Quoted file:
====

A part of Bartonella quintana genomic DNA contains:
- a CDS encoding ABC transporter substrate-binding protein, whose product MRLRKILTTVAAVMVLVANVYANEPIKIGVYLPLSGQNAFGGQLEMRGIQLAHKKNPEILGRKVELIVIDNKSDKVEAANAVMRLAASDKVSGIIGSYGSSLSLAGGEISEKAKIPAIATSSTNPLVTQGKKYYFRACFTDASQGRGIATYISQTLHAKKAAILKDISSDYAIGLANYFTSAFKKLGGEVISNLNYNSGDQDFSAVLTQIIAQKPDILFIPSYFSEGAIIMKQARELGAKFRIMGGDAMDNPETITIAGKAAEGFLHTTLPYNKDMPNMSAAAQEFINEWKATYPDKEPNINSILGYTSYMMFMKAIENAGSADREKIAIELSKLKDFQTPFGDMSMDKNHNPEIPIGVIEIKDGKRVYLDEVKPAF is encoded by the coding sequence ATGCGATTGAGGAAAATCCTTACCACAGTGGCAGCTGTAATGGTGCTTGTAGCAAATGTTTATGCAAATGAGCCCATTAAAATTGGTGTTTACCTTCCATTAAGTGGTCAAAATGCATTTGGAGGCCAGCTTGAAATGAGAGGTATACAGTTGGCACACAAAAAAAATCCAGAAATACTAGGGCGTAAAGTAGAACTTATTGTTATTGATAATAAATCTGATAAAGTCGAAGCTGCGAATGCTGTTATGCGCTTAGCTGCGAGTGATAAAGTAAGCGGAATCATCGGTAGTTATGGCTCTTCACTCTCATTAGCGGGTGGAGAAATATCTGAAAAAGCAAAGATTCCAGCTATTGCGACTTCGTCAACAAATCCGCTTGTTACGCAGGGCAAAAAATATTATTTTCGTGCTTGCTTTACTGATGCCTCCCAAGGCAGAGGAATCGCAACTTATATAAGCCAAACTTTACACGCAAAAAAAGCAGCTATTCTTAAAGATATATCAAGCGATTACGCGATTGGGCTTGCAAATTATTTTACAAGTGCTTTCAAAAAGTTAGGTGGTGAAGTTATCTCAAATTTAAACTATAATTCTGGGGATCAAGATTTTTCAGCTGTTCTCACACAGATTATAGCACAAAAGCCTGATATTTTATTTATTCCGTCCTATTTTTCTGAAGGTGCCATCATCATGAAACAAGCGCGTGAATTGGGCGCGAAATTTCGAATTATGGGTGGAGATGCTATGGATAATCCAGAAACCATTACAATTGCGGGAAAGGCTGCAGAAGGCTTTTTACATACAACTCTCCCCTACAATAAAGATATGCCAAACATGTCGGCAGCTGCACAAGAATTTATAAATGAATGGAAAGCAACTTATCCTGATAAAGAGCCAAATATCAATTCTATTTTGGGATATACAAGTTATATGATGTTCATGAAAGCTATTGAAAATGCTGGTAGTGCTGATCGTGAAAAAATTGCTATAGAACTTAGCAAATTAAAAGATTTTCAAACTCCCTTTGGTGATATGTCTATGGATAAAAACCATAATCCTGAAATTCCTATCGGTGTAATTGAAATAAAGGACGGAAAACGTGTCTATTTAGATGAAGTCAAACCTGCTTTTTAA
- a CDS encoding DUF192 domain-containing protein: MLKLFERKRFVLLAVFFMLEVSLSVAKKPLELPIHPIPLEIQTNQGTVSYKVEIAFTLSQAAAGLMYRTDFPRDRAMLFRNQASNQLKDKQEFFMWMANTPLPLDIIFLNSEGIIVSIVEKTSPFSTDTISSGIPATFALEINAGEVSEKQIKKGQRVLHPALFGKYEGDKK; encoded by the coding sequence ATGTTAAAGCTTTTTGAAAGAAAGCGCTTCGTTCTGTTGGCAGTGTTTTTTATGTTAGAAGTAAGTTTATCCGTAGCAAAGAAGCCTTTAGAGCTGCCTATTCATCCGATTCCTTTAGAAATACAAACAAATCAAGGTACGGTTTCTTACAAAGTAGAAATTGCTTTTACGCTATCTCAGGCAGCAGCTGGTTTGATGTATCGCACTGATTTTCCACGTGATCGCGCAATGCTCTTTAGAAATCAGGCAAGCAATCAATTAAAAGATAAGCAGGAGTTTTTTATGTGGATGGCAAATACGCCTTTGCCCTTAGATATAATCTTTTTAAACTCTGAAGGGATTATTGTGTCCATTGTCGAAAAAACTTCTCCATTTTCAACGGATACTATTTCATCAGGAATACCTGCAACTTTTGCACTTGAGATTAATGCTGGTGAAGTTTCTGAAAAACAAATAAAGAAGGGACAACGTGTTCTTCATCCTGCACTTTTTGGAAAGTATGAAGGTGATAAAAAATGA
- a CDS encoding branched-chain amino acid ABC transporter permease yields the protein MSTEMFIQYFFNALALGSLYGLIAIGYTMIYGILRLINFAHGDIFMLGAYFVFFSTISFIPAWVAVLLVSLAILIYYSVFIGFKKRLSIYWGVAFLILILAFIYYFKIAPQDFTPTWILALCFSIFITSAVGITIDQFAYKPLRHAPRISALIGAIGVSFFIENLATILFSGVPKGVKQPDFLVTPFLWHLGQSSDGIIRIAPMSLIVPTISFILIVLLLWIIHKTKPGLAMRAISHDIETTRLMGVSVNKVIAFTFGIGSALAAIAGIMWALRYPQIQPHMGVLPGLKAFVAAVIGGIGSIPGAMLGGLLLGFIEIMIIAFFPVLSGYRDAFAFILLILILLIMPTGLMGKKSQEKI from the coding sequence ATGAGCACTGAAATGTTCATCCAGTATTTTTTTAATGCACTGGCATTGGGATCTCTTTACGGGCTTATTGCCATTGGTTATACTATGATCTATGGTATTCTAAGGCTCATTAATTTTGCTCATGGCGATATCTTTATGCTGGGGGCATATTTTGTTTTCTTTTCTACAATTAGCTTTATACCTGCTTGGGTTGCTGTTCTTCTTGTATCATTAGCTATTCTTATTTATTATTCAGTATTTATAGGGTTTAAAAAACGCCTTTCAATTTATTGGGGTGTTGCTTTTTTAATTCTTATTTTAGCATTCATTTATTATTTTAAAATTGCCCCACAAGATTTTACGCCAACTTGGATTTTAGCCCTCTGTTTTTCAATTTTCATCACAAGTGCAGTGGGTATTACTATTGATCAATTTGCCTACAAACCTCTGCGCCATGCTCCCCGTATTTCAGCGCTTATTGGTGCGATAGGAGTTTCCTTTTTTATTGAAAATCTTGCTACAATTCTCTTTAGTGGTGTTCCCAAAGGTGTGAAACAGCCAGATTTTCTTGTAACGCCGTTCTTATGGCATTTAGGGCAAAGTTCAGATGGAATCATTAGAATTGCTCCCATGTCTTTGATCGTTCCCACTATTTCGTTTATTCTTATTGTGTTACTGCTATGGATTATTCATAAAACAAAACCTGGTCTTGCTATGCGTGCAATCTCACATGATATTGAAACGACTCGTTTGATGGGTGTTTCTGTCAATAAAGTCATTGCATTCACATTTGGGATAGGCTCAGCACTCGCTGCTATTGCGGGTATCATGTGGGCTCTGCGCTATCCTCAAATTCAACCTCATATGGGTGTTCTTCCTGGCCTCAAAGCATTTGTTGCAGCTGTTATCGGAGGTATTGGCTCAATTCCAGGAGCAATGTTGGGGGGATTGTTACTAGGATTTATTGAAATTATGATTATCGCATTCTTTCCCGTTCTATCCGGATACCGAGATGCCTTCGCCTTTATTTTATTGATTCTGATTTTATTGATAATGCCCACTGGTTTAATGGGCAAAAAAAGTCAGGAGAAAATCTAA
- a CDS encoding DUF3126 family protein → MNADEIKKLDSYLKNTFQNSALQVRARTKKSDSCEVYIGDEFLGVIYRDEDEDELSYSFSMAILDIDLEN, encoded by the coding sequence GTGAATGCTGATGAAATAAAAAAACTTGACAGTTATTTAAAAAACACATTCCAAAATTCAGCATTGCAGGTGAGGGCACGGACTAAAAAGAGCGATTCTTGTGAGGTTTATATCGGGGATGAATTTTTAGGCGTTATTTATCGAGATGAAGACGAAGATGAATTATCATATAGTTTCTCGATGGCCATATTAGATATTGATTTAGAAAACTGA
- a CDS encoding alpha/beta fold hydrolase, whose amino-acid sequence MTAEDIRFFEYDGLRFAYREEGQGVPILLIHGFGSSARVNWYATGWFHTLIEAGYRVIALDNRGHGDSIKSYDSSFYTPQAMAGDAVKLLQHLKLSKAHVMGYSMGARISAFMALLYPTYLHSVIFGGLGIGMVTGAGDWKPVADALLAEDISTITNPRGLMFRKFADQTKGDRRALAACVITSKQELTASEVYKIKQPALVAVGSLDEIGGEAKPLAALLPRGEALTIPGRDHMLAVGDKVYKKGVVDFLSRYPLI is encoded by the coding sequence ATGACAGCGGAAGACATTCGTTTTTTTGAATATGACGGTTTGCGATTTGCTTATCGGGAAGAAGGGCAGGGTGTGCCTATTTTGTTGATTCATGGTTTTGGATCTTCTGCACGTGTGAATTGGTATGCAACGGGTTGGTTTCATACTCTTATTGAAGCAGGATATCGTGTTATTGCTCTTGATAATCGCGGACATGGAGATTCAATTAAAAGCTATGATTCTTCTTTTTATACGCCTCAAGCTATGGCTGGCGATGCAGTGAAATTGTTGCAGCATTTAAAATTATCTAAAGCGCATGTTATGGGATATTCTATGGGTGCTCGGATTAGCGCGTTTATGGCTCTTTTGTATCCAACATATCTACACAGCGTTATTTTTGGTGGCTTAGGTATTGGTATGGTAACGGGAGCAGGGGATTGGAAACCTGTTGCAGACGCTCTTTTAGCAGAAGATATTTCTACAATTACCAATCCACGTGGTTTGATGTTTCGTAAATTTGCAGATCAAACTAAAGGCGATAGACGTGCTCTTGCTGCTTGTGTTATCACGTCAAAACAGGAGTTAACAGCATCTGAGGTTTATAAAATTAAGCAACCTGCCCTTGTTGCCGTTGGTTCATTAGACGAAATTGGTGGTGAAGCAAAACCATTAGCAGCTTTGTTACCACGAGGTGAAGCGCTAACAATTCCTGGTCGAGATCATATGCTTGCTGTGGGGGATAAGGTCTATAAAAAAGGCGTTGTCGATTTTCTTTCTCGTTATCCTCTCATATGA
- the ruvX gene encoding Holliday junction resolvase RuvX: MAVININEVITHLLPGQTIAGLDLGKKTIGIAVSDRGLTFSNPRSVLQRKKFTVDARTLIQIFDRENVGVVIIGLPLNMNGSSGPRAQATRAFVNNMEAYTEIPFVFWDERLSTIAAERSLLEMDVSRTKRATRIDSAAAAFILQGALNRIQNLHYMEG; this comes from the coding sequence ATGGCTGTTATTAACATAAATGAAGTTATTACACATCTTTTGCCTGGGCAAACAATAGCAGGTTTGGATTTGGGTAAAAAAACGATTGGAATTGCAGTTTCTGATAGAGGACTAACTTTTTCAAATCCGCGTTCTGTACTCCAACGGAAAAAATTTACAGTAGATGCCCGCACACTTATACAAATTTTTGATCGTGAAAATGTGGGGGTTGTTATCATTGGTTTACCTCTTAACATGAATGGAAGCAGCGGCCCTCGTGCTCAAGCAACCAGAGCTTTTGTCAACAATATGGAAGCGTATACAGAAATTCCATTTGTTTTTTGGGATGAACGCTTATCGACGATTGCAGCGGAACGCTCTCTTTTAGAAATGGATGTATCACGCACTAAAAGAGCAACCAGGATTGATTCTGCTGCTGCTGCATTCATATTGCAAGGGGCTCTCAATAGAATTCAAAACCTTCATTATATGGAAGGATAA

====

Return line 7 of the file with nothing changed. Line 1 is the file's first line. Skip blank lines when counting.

- the ruvX gene encoding Holliday junction resolvase RuvX: MAVININEVITHLLPGQTIAGLDLGKKTIGIAVSDRGLTFSNPRSVLQRKKFTVDARTLIQIFDRENVGVVIIGLPLNMNGSSGPRAQATRAFVNNMEAYTEIPFVFWDERLSTIAAERSLLEMDVSRTKRATRIDSAAAAFILQGALNRIQNLHYMEG; this comes from the coding sequence ATGGCTGTTATTAACATAAATGAAGTTATTACACATCTTTTGCCTGGGCAAACAATAGCAGGTTTGGATTTGGGTAAAAAAACGATTGGAATTGCAGTTTCTGATAGAGGACTAACTTTTTCAAATCCGCGTTCTGTACTCCAACGGAAAAAATTTACAGTAGATGCCCGCACACTTATACAAATTTTTGATCGTGAAAATGTGGGGGTTGTTATCATTGGTTTACCTCTTAACATGAATGGAAGCAGCGGCCCTCGTGCTCAAGCAACCAGAGCTTTTGTCAACAATATGGAAGCGTATACAGAAATTCCATTTGTTTTTTGGGATGAACGCTTATCGACGATTGCAGCGGAACGCTCTCTTTTAGAAATGGATGTATCACGCACTAAAAGAGCAACCAGGATTGATTCTGCTGCTGCTGCATTCATATTGCAAGGGGCTCTCAATAGAATTCAAAACCTTCATTATATGGAAGGATAA